While there are many things you can do to increase fish survival after release, there is a wide scientific consensus that these basic steps are a good starting point for any fish.

General Practices

  • Prepare to release fish on any trip and have the equipment to do so
  • Learn to target particular species
  • Use gear suited to size and species you are trying to catch

Specific Practices

Wet your hands prior to touching fish
Dry hands can damage the slime coat, which helps protect the fish’s skin and makes it easier for the fish to move underwater. Believe it or not, removing some of a fish’s slime coat can be fatal.

Minimize fight time when possible
Decreasing fight time decreases the amount of time the fish needs to recover and will also mitigate oxygen deficiency.

Remove hooks gently with pliers
Using a dehooking tool minimizes the chance of damaging the jaws during hook removal and also speeds up the dehooking process helping you get the fish back in the water quickly.

Use circle hooks when possible

Handle fish with lipping tool
Lipping tools allow anglers to easily restrain a slippery fish without causing bodily harm.

Support abdomen when lifting
Water normally supports a fish’s abdomen, be sure to support the abdomen when you lift fish out of the water to avoid organ damage.

Hold fish horizontally
Holding a fish vertically usually places all of the fish’s weight on their lip which can cause physical damage. In addition, fish rarely turn completely vertical on their own, as doing so can damage internal organs.

Return the fish to the water quickly
Fish exert a lot of energy and oxygen during a fight. Getting them back into the water quickly is key to their recovery.

Gently pull fish in a figure eight pattern prior to release
This allows oxygenated water to flow over its gills and helps fish recover, especially after a longer fight. Holding fish into a slight current is also a great way to accomplish this.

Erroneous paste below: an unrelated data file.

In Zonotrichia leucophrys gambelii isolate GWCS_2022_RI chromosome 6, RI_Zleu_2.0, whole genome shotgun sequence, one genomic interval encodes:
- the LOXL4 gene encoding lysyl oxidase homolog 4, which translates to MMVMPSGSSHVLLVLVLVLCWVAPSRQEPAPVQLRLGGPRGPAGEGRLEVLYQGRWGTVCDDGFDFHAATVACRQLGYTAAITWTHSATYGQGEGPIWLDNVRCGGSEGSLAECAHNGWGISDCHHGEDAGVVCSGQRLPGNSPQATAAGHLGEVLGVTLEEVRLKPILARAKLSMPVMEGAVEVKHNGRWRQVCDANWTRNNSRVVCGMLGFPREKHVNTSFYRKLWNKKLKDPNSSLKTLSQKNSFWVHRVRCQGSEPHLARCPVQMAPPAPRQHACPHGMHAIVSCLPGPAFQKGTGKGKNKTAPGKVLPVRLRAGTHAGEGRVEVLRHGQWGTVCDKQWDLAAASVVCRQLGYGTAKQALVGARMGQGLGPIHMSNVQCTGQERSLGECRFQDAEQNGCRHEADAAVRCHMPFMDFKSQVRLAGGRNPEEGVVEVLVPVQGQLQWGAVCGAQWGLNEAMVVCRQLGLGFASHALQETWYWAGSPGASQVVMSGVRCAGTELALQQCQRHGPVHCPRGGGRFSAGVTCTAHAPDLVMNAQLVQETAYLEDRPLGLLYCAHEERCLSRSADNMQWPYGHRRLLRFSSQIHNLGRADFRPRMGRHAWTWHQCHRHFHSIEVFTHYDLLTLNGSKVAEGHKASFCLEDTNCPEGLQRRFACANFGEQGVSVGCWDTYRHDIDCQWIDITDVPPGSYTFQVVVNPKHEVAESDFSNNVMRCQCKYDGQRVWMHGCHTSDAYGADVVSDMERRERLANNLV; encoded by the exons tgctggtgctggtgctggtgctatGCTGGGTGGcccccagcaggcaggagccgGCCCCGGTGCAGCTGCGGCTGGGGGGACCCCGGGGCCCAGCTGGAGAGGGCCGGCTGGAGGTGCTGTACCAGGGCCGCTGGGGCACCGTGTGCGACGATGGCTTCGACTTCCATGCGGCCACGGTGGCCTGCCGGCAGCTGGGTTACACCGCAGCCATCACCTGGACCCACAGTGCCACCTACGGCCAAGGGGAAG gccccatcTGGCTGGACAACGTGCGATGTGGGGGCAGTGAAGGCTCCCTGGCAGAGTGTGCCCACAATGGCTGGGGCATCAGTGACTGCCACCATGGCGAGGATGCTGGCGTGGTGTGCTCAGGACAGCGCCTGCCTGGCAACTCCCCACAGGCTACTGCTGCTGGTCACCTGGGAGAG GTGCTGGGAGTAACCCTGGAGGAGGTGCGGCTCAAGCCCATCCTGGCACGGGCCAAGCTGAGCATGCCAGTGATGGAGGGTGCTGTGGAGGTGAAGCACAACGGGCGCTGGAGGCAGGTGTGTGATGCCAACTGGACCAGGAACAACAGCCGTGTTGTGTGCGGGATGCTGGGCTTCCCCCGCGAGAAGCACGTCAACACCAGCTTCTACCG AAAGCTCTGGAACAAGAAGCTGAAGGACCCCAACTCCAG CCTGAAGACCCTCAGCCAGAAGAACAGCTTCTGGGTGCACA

Deep-water Fish

What is barotrauma?

Deep-water sportfish often sustain pressure-related injuries during capture that are collectively known as “barotrauma.” Visible barotrauma symptoms commonly include stomach protrusion from the mouth, intestinal protrusion, bulging eyes, gas bubbles under the scales, and hard swim bladders. Such injuries are associated with bringing the fish to the surface rapidly from depth causing an overexpansion of the swim bladder and displacement of other vital organs. The effects of these injuries are highly variable and depth dependent. Fish exhibiting barotrauma symptoms may not be able to return to depth because of increased buoyancy associated with an overinflated swim bladder, making them easy targets for dolphins, sharks, and other large predators. As such, it is important to properly vent or use weighted descender tools to safely release fish and increase their chances of survival.

Fish Descending Devices:

Many deep-water fish, such as Red Snapper, are highly sought after sportfish that support large recreational fisheries. Although Red Snapper populations are steadily increasing, there are several obstacles facing anglers who wish to release non-legal snapper. Snapper have an organ called an air bladder which is used to control buoyancy. When snapper are brought up from depth this air expands and can lead to a series of complications collectively known as “barotrauma”. Any fish suffering from barotrauma is unlikely to survive release unless it returned to depth and recompressed. Research shows that simple descending devices like the Seaqualizer and the Shelton Fish Descender, can have a profound impact on the number of deep-water fish that survive release.